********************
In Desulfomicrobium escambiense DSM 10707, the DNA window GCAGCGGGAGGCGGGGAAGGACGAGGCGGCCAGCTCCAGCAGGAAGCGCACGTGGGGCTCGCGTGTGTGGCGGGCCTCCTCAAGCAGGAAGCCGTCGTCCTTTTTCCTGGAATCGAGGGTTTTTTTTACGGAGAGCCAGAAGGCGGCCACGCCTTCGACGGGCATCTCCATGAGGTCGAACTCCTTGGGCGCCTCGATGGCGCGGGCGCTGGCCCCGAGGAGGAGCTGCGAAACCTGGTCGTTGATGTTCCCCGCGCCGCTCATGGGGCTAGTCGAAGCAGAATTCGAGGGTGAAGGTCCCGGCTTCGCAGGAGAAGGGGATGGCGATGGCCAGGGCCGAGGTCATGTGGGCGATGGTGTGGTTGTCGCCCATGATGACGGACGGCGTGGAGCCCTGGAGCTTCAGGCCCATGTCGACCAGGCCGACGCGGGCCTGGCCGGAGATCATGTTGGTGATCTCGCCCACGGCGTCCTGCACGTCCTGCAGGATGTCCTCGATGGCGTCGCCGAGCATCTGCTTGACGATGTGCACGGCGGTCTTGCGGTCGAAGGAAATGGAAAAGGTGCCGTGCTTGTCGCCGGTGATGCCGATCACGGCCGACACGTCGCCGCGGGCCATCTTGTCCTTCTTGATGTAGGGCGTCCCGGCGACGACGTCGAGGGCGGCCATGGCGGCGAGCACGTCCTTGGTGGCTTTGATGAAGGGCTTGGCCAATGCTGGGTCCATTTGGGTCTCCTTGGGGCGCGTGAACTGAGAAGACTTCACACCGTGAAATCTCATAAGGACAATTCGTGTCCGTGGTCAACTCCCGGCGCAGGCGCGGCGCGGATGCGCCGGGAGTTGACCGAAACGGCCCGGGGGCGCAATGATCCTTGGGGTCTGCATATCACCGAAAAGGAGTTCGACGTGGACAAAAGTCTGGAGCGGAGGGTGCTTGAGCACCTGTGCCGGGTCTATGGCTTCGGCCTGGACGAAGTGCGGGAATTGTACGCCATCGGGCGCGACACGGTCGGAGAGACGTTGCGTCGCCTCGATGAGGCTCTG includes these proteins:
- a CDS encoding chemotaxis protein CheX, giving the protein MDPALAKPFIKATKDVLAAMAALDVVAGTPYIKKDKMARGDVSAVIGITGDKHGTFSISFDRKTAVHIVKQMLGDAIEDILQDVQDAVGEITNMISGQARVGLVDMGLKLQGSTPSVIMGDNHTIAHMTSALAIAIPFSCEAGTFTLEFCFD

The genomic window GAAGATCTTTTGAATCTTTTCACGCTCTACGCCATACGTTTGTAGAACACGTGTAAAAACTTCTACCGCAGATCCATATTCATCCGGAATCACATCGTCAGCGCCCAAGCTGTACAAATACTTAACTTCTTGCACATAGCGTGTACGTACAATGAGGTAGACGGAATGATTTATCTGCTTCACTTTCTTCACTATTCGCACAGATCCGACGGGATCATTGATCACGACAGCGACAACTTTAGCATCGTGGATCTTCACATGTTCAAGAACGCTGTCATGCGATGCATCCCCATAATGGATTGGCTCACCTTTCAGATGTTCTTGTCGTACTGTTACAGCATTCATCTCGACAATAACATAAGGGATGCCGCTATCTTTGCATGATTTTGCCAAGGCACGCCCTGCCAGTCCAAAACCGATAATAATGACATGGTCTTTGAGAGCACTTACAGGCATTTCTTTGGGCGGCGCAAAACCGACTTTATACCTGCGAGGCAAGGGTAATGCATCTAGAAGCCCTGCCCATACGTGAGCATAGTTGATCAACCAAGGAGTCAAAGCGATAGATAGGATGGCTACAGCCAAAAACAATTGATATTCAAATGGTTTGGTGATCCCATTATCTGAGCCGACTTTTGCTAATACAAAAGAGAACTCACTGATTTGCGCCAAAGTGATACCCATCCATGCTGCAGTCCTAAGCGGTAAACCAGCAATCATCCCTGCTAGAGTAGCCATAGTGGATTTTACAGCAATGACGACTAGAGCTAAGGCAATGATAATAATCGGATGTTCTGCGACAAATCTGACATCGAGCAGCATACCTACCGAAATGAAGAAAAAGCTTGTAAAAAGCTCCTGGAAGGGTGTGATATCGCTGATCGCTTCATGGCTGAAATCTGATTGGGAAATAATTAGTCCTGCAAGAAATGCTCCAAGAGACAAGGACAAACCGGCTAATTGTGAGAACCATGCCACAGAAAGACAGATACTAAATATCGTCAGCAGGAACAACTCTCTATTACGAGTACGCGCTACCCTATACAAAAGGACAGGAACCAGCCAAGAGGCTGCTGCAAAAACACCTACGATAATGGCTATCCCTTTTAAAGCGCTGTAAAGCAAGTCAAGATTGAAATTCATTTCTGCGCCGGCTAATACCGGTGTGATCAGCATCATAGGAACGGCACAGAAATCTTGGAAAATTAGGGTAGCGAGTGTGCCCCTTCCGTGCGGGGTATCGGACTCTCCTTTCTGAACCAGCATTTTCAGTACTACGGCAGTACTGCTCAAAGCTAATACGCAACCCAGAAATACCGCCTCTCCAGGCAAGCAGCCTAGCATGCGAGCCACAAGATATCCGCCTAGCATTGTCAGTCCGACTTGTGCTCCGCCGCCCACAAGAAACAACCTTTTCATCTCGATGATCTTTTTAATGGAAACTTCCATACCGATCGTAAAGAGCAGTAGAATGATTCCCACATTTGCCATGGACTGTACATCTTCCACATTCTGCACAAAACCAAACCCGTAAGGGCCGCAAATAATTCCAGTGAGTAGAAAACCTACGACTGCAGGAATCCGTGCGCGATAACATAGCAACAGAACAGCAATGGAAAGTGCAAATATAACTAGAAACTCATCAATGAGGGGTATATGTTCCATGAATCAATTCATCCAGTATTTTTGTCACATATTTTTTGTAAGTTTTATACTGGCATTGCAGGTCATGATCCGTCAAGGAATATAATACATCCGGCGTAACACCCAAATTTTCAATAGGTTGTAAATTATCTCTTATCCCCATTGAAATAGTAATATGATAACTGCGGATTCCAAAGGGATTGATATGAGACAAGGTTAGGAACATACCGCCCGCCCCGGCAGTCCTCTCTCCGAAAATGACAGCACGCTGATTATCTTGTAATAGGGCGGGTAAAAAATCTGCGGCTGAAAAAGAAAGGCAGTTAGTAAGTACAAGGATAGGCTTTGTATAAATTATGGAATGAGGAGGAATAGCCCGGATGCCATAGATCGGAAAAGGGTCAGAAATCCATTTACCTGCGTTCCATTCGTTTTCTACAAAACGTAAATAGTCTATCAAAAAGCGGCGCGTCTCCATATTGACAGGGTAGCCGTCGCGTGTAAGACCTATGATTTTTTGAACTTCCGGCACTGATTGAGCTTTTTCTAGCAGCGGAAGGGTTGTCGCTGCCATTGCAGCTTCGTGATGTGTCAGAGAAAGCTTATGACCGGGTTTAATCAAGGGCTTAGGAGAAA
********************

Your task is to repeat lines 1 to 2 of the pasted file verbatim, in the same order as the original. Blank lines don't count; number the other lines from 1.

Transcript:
In Desulfomicrobium escambiense DSM 10707, the DNA window GCAGCGGGAGGCGGGGAAGGACGAGGCGGCCAGCTCCAGCAGGAAGCGCACGTGGGGCTCGCGTGTGTGGCGGGCCTCCTCAAGCAGGAAGCCGTCGTCCTTTTTCCTGGAATCGAGGGTTTTTTTTACGGAGAGCCAGAAGGCGGCCACGCCTTCGACGGGCATCTCCATGAGGTCGAACTCCTTGGGCGCCTCGATGGCGCGGGCGCTGGCCCCGAGGAGGAGCTGCGAAACCTGGTCGTTGATGTTCCCCGCGCCGCTCATGGGGCTAGTCGAAGCAGAATTCGAGGGTGAAGGTCCCGGCTTCGCAGGAGAAGGGGATGGCGATGGCCAGGGCCGAGGTCATGTGGGCGATGGTGTGGTTGTCGCCCATGATGACGGACGGCGTGGAGCCCTGGAGCTTCAGGCCCATGTCGACCAGGCCGACGCGGGCCTGGCCGGAGATCATGTTGGTGATCTCGCCCACGGCGTCCTGCACGTCCTGCAGGATGTCCTCGATGGCGTCGCCGAGCATCTGCTTGACGATGTGCACGGCGGTCTTGCGGTCGAAGGAAATGGAAAAGGTGCCGTGCTTGTCGCCGGTGATGCCGATCACGGCCGACACGTCGCCGCGGGCCATCTTGTCCTTCTTGATGTAGGGCGTCCCGGCGACGACGTCGAGGGCGGCCATGGCGGCGAGCACGTCCTTGGTGGCTTTGATGAAGGGCTTGGCCAATGCTGGGTCCATTTGGGTCTCCTTGGGGCGCGTGAACTGAGAAGACTTCACACCGTGAAATCTCATAAGGACAATTCGTGTCCGTGGTCAACTCCCGGCGCAGGCGCGGCGCGGATGCGCCGGGAGTTGACCGAAACGGCCCGGGGGCGCAATGATCCTTGGGGTCTGCATATCACCGAAAAGGAGTTCGACGTGGACAAAAGTCTGGAGCGGAGGGTGCTTGAGCACCTGTGCCGGGTCTATGGCTTCGGCCTGGACGAAGTGCGGGAATTGTACGCCATCGGGCGCGACACGGTCGGAGAGACGTTGCGTCGCCTCGATGAGGCTCTG includes these proteins:
- a CDS encoding chemotaxis protein CheX, giving the protein MDPALAKPFIKATKDVLAAMAALDVVAGTPYIKKDKMARGDVSAVIGITGDKHGTFSISFDRKTAVHIVKQMLGDAIEDILQDVQDAVGEITNMISGQARVGLVDMGLKLQGSTPSVIMGDNHTIAHMTSALAIAIPFSCEAGTFTLEFCFD